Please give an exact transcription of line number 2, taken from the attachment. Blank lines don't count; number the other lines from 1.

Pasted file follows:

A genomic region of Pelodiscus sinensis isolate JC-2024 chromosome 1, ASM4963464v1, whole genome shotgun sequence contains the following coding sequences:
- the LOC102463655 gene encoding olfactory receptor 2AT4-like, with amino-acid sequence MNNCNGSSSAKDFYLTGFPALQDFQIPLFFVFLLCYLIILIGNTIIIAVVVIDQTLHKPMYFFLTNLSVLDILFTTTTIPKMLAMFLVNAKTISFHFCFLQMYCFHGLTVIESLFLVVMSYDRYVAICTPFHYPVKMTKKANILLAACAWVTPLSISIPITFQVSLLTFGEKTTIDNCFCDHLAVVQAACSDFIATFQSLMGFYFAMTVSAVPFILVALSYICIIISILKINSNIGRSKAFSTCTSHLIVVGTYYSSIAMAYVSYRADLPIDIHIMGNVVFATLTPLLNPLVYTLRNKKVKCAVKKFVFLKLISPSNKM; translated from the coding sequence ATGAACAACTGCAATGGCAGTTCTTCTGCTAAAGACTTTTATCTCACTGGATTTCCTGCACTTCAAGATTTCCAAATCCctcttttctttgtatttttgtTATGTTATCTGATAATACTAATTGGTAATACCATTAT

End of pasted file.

- the LOC102463655 gene encoding olfactory receptor 2AT4-like, with amino-acid sequence MNNCNGSSSAKDFYLTGFPALQDFQIPLFFVFLLCYLIILIGNTIIIAVVVIDQTLHKPMYFFLTNLSVLDILFTTTTIPKMLAMFLVNAKTISFHFCFLQMYCFHGLTVIESLFLVVMSYDRYVAICTPFHYPVKMTKKANILLAACAWVTPLSISIPITFQVSLLTFGEKTTIDNCFCDHLAVVQAACSDFIATFQSLMGFYFAMTVSAVPFILVALSYICIIISILKINSNIGRSKAFSTCTSHLIVVGTYYSSIAMAYVSYRADLPIDIHIMGNVVFATLTPLLNPLVYTLRNKKVKCAVKKFVFLKLISPSNKM; translated from the coding sequence ATGAACAACTGCAATGGCAGTTCTTCTGCTAAAGACTTTTATCTCACTGGATTTCCTGCACTTCAAGATTTCCAAATCCctcttttctttgtatttttgtTATGTTATCTGATAATACTAATTGGTAATACCATTAT